Sunshine Coast Strategy Plans Maribyrnong Council Peak Oil Contingency Plan
See this reference also.
What can local councils do about peak oil? (An extract from Post Carbon Cities Guidebook)

(Corey Peterson is President of Sustainable Living Tasmania and has worked as a sustainability project officer in Tasmanian high schools and at the University of Tasmania. )

by John Hayes

Planning is a political and a community activity. It should be about visioning how we want to live as a community in the future and how we would like our regions, towns and neighbourhoods to develop so that we can maximise social, economic and environmental benefits and minimise costs and adverse impacts.

Cheap oil has fuelled the outward spread of Tasmania’s towns and cities. Already unsustainable, this pattern of land use is likely to become unaffordable for many in an era of surging oil prices. Peak Oil demands a revision of planning priorities.

Past planning and real estate practice have separated out large areas for a single use – such as residential or industrial – and so have increased many journeys beyond walking and cycling distances. This pattern of land use assumes mass car mobility, cheap fuel and huge public expenditures on road building and maintenance. It tends to maximise benefits for some people but also shifts costs to others, and to future generations.

The reality is that cheap fuel is coming to an end and many Tasmanians will not want to, or will be unable to, travel everywhere by car in future. Many people and local communities will become vulnerable to the increasing cost of oil for transport and food production.

Planning for change in Tasmania

    New planning schemes are to be prepared across Tasmania in 2011, in accordance with recently prepared regional land use strategies. These moves provide an opportunity for all Tasmanians to help create a future that is much less oil dependent.

The broad aim is to develop a hierarchy of centres connected by public transport, and a greater mix of uses, local shops, local industries and workplaces within walking and cycling distances of homes.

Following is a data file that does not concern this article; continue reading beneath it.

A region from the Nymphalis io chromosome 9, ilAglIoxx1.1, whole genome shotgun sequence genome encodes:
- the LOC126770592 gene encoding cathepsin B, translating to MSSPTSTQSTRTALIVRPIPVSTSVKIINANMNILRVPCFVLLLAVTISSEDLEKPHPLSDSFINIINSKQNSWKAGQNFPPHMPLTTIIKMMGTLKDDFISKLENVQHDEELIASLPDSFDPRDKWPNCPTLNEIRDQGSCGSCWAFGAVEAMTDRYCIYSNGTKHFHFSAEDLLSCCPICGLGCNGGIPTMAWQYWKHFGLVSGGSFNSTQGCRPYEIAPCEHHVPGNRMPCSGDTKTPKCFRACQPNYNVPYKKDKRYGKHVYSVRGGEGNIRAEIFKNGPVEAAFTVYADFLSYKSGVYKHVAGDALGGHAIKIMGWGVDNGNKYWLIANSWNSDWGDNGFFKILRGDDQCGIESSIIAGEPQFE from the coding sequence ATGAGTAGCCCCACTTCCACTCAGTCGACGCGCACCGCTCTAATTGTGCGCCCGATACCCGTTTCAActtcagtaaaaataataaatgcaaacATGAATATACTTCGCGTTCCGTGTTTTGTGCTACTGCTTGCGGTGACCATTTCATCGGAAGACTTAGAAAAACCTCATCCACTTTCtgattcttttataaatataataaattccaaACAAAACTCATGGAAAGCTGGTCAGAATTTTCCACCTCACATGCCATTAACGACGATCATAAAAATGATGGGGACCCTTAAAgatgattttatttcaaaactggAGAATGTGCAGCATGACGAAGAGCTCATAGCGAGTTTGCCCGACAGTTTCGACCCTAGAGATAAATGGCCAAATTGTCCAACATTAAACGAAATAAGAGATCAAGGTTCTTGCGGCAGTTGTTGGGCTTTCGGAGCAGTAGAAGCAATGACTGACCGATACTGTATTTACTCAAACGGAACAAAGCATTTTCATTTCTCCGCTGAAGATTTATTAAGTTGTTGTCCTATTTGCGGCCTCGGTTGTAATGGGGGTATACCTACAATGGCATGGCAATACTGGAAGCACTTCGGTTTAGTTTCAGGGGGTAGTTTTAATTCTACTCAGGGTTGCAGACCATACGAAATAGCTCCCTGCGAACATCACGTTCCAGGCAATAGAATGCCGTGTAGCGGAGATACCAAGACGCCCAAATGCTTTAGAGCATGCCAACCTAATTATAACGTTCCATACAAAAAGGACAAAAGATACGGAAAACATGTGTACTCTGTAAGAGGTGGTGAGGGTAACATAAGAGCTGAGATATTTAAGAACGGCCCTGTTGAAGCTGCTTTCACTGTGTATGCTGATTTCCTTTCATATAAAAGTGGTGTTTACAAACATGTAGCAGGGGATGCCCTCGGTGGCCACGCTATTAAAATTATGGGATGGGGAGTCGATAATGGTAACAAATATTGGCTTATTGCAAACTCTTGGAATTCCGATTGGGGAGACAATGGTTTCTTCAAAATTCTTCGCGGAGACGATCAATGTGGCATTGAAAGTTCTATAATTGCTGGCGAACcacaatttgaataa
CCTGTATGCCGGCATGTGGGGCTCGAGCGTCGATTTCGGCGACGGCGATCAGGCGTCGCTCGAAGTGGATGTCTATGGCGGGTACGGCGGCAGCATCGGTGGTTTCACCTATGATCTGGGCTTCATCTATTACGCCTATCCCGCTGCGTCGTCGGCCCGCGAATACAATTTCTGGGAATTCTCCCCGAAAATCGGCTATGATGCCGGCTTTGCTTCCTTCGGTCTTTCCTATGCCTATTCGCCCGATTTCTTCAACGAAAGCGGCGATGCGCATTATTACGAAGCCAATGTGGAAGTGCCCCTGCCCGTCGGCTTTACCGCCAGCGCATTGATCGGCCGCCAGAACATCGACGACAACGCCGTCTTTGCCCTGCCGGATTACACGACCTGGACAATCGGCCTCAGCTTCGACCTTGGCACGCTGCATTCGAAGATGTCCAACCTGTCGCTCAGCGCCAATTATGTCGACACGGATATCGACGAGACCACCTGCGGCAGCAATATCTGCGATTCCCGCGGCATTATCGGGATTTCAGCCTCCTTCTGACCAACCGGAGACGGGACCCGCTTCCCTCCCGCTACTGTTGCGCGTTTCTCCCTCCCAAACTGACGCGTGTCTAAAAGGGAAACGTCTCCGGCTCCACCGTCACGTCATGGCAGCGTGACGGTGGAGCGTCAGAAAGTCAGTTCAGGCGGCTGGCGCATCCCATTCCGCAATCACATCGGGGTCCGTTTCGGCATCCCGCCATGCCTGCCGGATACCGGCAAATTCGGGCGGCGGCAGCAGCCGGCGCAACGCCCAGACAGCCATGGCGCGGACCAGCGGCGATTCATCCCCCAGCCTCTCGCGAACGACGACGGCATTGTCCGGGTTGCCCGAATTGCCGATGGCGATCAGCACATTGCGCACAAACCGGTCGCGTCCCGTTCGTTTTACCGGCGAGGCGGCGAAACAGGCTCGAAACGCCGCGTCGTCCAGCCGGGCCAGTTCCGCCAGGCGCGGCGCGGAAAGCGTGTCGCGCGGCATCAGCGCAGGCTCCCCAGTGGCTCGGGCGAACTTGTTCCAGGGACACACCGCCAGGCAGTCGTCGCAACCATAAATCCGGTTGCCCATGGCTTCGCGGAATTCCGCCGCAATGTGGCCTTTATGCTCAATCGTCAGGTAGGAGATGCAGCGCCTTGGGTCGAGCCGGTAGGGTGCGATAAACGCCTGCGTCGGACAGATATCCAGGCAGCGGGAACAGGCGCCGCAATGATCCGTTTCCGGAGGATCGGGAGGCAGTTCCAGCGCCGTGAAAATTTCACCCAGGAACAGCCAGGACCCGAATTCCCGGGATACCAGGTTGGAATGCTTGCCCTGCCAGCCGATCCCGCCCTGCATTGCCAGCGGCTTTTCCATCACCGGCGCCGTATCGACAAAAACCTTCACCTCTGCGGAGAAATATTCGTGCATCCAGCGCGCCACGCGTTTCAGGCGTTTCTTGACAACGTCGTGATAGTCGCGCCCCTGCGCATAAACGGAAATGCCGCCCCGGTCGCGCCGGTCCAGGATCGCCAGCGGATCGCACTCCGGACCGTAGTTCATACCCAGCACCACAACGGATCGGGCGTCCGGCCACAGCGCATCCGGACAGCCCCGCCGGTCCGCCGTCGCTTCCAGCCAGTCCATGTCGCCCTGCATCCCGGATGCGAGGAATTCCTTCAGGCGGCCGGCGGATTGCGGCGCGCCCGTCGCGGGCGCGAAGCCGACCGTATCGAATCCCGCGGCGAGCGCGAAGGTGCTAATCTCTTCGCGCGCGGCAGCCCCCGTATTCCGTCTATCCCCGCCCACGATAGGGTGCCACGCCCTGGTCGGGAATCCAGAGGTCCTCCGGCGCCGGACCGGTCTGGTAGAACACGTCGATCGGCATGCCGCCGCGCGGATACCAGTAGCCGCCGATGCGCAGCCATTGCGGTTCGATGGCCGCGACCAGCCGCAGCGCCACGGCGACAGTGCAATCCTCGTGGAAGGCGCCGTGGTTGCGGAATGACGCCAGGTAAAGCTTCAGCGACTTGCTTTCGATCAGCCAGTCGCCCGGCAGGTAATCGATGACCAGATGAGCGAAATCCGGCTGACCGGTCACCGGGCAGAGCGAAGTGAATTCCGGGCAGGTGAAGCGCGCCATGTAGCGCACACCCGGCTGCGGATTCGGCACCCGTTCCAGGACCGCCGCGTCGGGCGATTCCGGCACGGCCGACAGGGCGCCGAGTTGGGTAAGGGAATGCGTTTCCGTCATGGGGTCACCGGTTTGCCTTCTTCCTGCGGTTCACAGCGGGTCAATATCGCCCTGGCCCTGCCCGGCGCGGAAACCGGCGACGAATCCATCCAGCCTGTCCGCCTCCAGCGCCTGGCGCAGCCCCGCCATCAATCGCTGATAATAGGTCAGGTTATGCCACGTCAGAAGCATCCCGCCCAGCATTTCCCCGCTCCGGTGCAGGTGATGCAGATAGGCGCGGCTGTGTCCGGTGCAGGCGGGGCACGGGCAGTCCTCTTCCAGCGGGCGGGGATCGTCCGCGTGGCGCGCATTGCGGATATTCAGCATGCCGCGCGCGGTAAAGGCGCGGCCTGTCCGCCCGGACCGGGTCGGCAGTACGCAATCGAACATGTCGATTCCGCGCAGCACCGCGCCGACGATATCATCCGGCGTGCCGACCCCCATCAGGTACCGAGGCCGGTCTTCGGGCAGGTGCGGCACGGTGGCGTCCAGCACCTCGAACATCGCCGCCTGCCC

Agricultural land and environmental assets would be protected from urban sprawl and urban uses. More compact settlements would help to build more socially cohesive, equitable and healthier communities. Land use and transport would be integrated, to encourage active transport by walking and cycling.

However, the reality is that houses (and people) have been increasing in size and are still spreading out to enjoy the space and benefits that cheap oil has provided access to. Many who benefit from the status quo are sure to lobby strongly for business-as-usual (eg new roads) or against changes in their neighbourhood.

The new planning schemes will also provide for a range of environmental pluses: energy efficiency through standards (or exemptions); domestic wind and solar energy generation; green roofs and rainwater tanks; management of vegetation, landscaping, stormwater and waste recycling; community gardens; working from home; sunlight, daylight and solar orientation; cycle and footpath connections; bicycle parking and showers, and by allowing or requiring smaller lots and higher densities close to urban centres and public transport.

It should be stressed that planning schemes are only relevant where new development (or change of use) is proposed, they do not initiate change. Peak oil and climate change will demand much better integration between state, regional and local policies, to drive concerted action across all levels of government. Positive action will be needed to retrofit, renew and improve many areas.

Tasmania has a long way to go to meet best practice in its land use planning. For an insight into what’s possible it is recommended that readers visit the website of Danish architect Jan Gehl who has been advising on wide ranging changes to Tasmania’s cities to make them more people friendly and sustainable.

(John Hayes is a professional planner. He is an active member of the Peak Oil Tasmania working group.)

© 2011 Peak Oil Tasmania Suffusion theme by Sayontan Sinha